Summer concert series to celebrate Red Barn’s 40th anniversary
July 1st, 2009
Back in the 1970s, a marquee near the corner of Brook and Brandeis streets announced which bands were rocking the University of Louisville’s Red Barn Friday and Saturday nights.
A neon sign outside the building let people know the barn was sold out. Lines extended out the door. There was a one-person-in, one-person-out policy to accommodate the crowds.
“We sold out a lot of concerts those days,” said George Howe, UofL’s first director of student activities. He now serves as the director of Red Barn programs.
This summer, operators of the George J. Howe Red Barn hope to reignite some of the excitement of yesteryear.
The second annual concert series “Summerfest: Come Back to the Barn” kicks off July 11 and continues through Aug. 14. UofL faculty, staff, students, alumni and the community are encouraged attend and to celebrate the barn’s 40th anniversary.
The Red Barn Alumni Association will sponsor the first show, the Red Barn 40th Year Reunion Concert featuring Kessler’s Friends, from 7:30 p.m. to 10 p.m. July 11.
The series continues with:
- Nervous Melvin and the Mistakes – July 17, 5 p.m.–7:30 p.m.
- The Tymes Band – Aug. 7, 5 p.m.–7:30 p.m.
- The Vinyl Kings – Aug. 14, 5 p.m.–7:30 p.m.
All shows are free and open to the public. Donations will be accepted at the door and will go toward the cost of the shows and to benefit UofL students. Food and drinks will be available.
The first student event held at the Red Barn was in 1969. The building was a remnant of Caldwell Tanks Inc. A 5,000-square-foot factory building, which UofL owned, it had been abandoned for nearly a year when Harold Adams, then UofL’s director of housing, and Gary Steedly, a fraternity adviser, helped students rent the Red Barn for a year-end beer party. More than 300 people attended.
The party not only was a huge success, but it also inspired students to ask the university to save the building.
At the time, the university did not have a student activities center.
Stuart Neff, Student Activities coordinator for special projects, was a UofL student during the 1970s. He recalled that the barn became the place to be on campus and that it regularly had concerts and social gatherings.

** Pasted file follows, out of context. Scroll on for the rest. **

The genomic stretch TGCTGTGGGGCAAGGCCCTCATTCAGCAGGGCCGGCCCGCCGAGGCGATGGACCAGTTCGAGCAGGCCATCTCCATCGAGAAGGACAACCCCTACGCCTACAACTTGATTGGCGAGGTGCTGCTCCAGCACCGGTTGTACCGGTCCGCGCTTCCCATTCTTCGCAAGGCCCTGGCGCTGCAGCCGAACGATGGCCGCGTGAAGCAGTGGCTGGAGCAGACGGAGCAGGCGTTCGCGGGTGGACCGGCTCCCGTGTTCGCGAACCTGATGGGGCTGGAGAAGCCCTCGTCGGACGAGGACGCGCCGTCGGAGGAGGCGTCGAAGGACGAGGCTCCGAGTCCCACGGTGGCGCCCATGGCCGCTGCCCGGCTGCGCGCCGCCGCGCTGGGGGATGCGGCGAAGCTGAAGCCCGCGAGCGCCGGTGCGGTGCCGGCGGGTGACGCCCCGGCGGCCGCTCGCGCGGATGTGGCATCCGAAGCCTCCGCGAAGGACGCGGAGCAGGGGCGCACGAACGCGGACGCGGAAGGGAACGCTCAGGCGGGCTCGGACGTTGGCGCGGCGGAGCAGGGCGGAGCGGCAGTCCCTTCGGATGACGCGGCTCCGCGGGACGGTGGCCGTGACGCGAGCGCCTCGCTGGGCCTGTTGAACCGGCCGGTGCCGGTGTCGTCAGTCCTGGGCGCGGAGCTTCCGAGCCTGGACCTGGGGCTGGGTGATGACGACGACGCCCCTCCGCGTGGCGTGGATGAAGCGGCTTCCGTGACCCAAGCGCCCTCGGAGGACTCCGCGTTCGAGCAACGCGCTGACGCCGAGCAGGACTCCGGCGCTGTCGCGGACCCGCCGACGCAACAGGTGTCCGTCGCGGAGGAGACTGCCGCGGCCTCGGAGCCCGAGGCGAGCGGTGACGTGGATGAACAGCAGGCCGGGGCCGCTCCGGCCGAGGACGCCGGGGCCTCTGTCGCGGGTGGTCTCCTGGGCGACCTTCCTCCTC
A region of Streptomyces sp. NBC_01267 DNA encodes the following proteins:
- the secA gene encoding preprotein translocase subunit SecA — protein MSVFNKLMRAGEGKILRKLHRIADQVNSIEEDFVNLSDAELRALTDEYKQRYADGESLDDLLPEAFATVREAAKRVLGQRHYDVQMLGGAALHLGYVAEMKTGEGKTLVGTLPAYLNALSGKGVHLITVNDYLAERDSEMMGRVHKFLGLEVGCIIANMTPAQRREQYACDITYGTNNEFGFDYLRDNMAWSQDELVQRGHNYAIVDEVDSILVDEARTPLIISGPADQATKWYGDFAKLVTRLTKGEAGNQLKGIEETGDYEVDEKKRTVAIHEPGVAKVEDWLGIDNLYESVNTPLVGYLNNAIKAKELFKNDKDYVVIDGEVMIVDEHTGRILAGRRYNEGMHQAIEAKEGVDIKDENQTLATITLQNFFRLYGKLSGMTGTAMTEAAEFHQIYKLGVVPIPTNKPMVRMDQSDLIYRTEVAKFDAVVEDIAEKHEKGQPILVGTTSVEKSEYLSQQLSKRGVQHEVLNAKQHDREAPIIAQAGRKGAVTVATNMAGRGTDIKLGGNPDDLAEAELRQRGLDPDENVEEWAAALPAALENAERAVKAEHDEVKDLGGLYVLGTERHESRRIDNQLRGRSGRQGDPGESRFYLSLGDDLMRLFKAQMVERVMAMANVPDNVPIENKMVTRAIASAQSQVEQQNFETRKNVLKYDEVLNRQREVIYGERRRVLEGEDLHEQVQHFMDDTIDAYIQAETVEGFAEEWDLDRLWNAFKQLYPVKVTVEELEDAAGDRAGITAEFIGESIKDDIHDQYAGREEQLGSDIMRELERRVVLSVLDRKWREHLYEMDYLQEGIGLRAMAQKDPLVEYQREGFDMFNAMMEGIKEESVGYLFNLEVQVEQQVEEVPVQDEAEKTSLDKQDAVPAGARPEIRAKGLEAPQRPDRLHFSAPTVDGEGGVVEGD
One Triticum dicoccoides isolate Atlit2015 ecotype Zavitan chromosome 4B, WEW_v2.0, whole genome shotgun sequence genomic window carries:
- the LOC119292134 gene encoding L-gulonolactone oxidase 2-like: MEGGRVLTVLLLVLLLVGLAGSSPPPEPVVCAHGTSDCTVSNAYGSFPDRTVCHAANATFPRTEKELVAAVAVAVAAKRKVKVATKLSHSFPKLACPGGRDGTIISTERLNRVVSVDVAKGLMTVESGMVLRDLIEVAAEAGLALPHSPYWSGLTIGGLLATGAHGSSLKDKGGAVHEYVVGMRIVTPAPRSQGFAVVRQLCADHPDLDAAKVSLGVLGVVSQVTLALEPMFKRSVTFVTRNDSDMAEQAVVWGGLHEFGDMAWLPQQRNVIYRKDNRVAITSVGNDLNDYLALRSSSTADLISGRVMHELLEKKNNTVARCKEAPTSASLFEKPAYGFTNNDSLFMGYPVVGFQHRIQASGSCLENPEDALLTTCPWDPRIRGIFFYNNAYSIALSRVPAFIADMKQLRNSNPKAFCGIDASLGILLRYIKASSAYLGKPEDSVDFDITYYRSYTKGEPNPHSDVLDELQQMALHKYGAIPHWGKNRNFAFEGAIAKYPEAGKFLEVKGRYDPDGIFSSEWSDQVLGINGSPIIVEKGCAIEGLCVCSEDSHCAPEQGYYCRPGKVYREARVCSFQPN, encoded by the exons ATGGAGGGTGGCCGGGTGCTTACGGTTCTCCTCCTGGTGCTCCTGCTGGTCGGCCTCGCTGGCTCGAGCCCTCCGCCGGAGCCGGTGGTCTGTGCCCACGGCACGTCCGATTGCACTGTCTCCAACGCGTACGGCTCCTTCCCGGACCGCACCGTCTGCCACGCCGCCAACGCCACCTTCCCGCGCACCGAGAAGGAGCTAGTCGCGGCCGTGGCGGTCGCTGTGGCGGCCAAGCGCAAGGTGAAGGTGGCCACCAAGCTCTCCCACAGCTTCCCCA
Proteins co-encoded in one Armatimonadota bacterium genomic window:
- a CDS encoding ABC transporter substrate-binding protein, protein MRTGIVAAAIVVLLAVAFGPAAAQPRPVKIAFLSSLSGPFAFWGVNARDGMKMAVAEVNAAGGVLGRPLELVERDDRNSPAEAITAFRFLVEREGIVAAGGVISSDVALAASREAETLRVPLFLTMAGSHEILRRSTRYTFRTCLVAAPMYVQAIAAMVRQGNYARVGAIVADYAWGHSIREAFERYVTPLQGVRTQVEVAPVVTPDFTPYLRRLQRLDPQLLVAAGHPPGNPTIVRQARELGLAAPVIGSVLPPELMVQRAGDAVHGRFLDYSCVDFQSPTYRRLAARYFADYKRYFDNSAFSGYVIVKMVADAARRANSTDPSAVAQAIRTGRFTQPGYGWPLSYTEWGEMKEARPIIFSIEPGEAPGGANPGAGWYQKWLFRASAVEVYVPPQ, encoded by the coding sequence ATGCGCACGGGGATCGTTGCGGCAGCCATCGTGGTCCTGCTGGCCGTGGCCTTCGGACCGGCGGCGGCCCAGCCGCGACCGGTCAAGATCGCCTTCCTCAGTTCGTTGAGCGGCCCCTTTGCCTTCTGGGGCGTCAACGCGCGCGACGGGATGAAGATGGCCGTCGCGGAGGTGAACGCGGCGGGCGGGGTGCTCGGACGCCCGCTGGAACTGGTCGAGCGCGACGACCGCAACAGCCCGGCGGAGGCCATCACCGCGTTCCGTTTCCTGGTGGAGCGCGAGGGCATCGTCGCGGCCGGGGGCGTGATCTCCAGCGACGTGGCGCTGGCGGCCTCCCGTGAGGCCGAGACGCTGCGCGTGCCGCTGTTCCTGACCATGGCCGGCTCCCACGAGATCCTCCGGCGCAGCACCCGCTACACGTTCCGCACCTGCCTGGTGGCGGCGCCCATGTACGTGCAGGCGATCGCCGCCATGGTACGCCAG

“It even became a community hot spot,” Neff said. “All of the hottest bands that played at bars were there. It became part of that circuit.”
In 1978, the building again faced closure when urban renewal required that it be renovated. Howe, students and staff led a fundraising drive to pay for those renovations.
Two years later, the Red Barn was brought into the national spotlight. On May 2, 1980, ABC hosted “Friday Night Live at the Kentucky Derby.” Frank Gifford and Sandy Hill were hosts for the program and it featured a concert by musician Dan Fogelberg.
Fogelberg unveiled his Derby-inspired song “Run for the Roses.”
Dale Ramsay, director of intramural sports, said he was at UofL interviewing for a job at the time and someone gave him a ticket to the ABC show. Once inside, he made his way to the sixth row for close-up view of Fogelberg.
“It was my first experience at the Red Barn,” Ramsay said. “I saved that ticket. I eventually gave it to George.”
In the 1990s, UofL built the Swain Student Activities Center next to the Red Barn and more student activities moved to the larger facility.
But the Red Barn has remained a vital part of campus, providing a venue for student, faculty, staff, alumni and community events. This year, the barn is expected to host more than 700 events.
In addition to concerts and other social activities, the Red Barn programs office has committed itself to helping UofL students. The office administers three endowed programs to benefit UofL students: the Harold Adams Memorial Scholarship Fund, the Red Barn Alumni Association Florence M. Strickler Endowment, and the Torchbearer Endowment and Program.
These three endowed programs have provided 900 scholarships totaling more than $150,000 to UofL students since 1988.
Part of the money raised from the concerts this summer will go toward those endowments.
“We really hope people come out this summer,” Howe said. “We’d love a huge crowd.”
Synonymous: George Howe and the Red Barn